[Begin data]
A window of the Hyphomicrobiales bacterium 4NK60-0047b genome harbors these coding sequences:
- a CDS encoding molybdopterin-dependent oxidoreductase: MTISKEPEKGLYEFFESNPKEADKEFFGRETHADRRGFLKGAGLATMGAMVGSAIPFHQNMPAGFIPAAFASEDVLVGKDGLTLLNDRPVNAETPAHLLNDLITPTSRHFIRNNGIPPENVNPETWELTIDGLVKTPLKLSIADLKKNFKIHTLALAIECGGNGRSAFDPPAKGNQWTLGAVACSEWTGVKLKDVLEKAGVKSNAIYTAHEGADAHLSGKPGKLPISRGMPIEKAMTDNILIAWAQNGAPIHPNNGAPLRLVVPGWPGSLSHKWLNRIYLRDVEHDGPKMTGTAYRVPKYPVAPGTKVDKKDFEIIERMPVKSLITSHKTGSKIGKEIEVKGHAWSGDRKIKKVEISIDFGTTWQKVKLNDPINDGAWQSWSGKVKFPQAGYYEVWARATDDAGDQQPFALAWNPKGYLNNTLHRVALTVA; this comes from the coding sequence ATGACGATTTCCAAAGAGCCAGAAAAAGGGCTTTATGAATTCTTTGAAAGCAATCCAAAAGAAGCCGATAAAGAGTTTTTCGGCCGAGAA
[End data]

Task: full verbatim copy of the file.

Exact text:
A window of the Hyphomicrobiales bacterium 4NK60-0047b genome harbors these coding sequences:
- a CDS encoding molybdopterin-dependent oxidoreductase: MTISKEPEKGLYEFFESNPKEADKEFFGRETHADRRGFLKGAGLATMGAMVGSAIPFHQNMPAGFIPAAFASEDVLVGKDGLTLLNDRPVNAETPAHLLNDLITPTSRHFIRNNGIPPENVNPETWELTIDGLVKTPLKLSIADLKKNFKIHTLALAIECGGNGRSAFDPPAKGNQWTLGAVACSEWTGVKLKDVLEKAGVKSNAIYTAHEGADAHLSGKPGKLPISRGMPIEKAMTDNILIAWAQNGAPIHPNNGAPLRLVVPGWPGSLSHKWLNRIYLRDVEHDGPKMTGTAYRVPKYPVAPGTKVDKKDFEIIERMPVKSLITSHKTGSKIGKEIEVKGHAWSGDRKIKKVEISIDFGTTWQKVKLNDPINDGAWQSWSGKVKFPQAGYYEVWARATDDAGDQQPFALAWNPKGYLNNTLHRVALTVA; this comes from the coding sequence ATGACGATTTCCAAAGAGCCAGAAAAAGGGCTTTATGAATTCTTTGAAAGCAATCCAAAAGAAGCCGATAAAGAGTTTTTCGGCCGAGAA